Georges Lemaître and the hypothesis of the primeval atom

Georges Henri Joseph Édouard Lemaître‘ was a Belgian priest born in the 19th century, and is evidence that despite being devoutly religious, you can believe in god and separate that belief from science and reality. As well as being a priest, he was a professor of physics at the Catholic University of Leuven, and a keen cosmologist. During World War I he served as an artillery officer in the Belgian army, and when the war ended he studied to become a priest and was ordained in 1923. Between 1925 and 1927 he studied solar physics at the Massachusetts Institute of Technology (MIT) in America and obtained his Ph.D, and where he studied the works of ‘Edwin Hubble‘, and his ‪theories surrounding an expanding universe, which he’d observed through an extremely powerful telescope at Mt. Wilson in California‬

Georges Lemaître 07/17/1894 – 06/20/1966

Upon his return to Belgium he proposed that due to the neighbouring galaxies moving away from us in different directions, then an obvious conclusion would be a massive cosmic force and he proposed the Big Bang theory using ‘Albert Einstein’s’ theory of general relativity that he published 11 years prior. Georges never actually referred to the cosmic event as the Big Bang as he named it ‘hypothesis of the primeval atom’. Albert Einstein disregarded George’s theory as nonsense, but in later life he considered it as one of the most important theories in science. of the primeval atom’. His theory was in simple terms that to explain why the universe was expanding, it must have had a point of origin where everything within the universe was packed within an object of infinite density. This object of infinite density is what he described as the primeval atom.

“The radius of space began at zero; the first stages of the expansion consisted of a rapid expansion determined by the mass of the initial atom, almost equal to the present mass of the universe. If this mass is sufficient, and the estimates which we can make indicate that this is indeed so, the initial expansion was able to permit the radius to exceed the value of the equilibrium radius. The expansion thus took place in three phases: a first period of rapid expansion in which the atom-universe was broken into atomic stars, a period of slowing-down, followed by a third period of accelerated expansion. It is doubtless in this third period that we find ourselves today, and the acceleration of space which followed the period of slow expansion could well be responsible for the separation of stars into extra-galactic nebulae.” – Georges Lemaître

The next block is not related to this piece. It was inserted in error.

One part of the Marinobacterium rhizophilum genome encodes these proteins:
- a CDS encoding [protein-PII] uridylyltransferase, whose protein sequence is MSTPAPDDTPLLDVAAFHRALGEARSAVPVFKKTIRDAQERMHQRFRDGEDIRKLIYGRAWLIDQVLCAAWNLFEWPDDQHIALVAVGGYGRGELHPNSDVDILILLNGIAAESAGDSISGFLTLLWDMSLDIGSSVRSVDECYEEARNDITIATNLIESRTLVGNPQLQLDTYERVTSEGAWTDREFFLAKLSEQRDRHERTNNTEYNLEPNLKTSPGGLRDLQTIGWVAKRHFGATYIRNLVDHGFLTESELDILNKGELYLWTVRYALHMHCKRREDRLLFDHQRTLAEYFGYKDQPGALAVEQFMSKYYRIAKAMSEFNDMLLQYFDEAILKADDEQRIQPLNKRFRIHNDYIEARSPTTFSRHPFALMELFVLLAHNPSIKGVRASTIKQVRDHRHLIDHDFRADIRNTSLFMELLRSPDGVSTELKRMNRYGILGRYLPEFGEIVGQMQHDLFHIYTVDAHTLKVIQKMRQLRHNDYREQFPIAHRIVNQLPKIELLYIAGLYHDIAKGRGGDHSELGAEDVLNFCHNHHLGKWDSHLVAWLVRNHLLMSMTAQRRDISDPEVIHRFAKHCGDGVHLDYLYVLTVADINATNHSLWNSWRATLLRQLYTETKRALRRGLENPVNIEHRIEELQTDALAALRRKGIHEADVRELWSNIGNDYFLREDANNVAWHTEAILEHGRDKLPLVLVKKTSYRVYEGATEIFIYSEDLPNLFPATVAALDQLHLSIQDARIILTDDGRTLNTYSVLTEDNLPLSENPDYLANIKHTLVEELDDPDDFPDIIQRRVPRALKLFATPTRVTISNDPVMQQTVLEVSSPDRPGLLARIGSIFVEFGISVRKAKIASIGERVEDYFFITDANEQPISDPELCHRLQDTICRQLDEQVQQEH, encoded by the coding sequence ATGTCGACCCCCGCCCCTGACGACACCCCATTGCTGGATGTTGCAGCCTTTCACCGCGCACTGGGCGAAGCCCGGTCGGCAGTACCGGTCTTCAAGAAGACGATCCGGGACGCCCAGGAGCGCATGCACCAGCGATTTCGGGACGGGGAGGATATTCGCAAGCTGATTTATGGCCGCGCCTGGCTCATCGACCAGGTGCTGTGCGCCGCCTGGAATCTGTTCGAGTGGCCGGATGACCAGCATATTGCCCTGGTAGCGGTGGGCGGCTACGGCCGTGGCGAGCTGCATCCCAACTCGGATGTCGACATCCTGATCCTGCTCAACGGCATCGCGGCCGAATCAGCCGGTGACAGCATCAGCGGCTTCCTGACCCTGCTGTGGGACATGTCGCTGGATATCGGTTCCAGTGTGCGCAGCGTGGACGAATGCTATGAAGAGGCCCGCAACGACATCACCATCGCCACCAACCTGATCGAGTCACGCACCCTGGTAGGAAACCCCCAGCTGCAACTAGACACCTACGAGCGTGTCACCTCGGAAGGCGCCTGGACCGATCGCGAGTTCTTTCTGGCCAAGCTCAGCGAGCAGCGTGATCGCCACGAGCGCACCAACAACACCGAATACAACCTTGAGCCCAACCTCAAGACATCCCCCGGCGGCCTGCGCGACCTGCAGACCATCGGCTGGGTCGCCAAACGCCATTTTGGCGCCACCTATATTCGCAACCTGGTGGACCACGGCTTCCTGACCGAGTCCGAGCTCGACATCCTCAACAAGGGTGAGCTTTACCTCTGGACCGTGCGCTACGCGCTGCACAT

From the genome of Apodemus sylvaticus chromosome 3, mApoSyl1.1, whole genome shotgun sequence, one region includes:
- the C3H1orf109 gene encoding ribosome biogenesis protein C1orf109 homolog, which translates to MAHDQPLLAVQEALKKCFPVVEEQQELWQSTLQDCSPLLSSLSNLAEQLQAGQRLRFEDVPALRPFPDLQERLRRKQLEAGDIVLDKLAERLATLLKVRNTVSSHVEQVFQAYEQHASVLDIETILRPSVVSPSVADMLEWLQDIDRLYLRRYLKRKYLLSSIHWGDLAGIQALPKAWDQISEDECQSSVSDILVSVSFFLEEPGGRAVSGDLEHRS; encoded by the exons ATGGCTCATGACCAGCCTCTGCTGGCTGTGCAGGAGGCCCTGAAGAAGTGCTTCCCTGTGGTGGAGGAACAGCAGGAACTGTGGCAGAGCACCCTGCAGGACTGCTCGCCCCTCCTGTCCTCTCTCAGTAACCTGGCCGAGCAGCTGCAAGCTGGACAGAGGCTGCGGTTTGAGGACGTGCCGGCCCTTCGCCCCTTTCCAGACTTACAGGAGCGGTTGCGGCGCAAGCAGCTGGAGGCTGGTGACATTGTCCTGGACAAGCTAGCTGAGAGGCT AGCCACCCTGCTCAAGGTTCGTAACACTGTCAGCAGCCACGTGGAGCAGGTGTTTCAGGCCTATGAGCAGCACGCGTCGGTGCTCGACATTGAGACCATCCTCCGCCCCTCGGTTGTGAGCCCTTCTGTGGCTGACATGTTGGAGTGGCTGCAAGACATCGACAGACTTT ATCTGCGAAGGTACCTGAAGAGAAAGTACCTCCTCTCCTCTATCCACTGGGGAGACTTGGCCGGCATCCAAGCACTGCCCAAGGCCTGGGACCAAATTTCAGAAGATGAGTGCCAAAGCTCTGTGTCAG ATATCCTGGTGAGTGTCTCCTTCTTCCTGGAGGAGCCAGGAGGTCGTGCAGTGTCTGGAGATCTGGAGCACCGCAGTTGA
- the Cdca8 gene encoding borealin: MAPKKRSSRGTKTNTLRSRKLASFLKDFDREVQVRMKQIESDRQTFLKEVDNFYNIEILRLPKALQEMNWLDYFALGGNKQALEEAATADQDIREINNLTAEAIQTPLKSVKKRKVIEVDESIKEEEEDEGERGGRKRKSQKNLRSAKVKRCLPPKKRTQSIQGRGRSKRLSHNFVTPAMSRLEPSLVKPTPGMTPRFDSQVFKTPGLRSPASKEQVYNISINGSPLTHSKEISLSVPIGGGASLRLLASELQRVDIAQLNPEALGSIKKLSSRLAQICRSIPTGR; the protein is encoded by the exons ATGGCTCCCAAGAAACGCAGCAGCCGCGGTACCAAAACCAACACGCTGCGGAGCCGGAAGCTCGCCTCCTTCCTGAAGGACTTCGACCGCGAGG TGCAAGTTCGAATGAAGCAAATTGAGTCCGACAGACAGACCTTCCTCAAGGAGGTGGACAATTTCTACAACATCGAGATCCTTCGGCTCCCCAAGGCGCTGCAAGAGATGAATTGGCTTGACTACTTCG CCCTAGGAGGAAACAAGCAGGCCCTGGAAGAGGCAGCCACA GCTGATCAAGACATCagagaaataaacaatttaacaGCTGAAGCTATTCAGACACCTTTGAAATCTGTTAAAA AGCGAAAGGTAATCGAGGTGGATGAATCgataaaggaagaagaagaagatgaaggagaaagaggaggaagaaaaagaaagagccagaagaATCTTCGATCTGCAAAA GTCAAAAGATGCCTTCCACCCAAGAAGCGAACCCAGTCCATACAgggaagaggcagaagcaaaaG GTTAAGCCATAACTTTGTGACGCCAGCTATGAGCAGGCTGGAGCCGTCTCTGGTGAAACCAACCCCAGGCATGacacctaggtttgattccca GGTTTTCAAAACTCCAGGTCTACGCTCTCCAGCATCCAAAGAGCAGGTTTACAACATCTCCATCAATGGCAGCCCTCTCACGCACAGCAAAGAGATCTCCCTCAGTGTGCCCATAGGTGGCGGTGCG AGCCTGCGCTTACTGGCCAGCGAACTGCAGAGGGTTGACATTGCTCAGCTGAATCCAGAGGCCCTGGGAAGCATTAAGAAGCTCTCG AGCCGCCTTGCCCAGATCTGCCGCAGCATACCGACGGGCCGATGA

‪Whilst Georges Lemaître was a devout believer, he was a scientist as heart, and he said that through religion and science he had two avenues to search for the truth, but they must always be kept separate. You can’t help but admire a religious person who rejects the idea of creationism and accepts that science is the answer to the birth of the universe. I read that he once said that if the theory of relativity was a creation of god, it would have been declared in the Bible. When he first published his theory, it received little attention, and it wasn’t until the prominent English astronomer ‘Arthur Eddington‘ had it translated and published in the ‘Monthly Notices of the Royal Astronomical Society‘ in 1931. It wasn’t until 18 years later that astronomer ‘Fred Hoyle’ mockingly called it the ‘Big Bang’ and that name stuck.‬

In 1929, ‘Edwin Hubble‘ proposed the Hubble constant, which is a theory that the further away galaxies are from Earth, the faster they are moving away, and this was originally known as Hubble’s law, but in 2018, scientists voted to rename it to ‘Hubble–Lemaître law‘, due to Georges Lemaître proposing it, and Hubble refining it.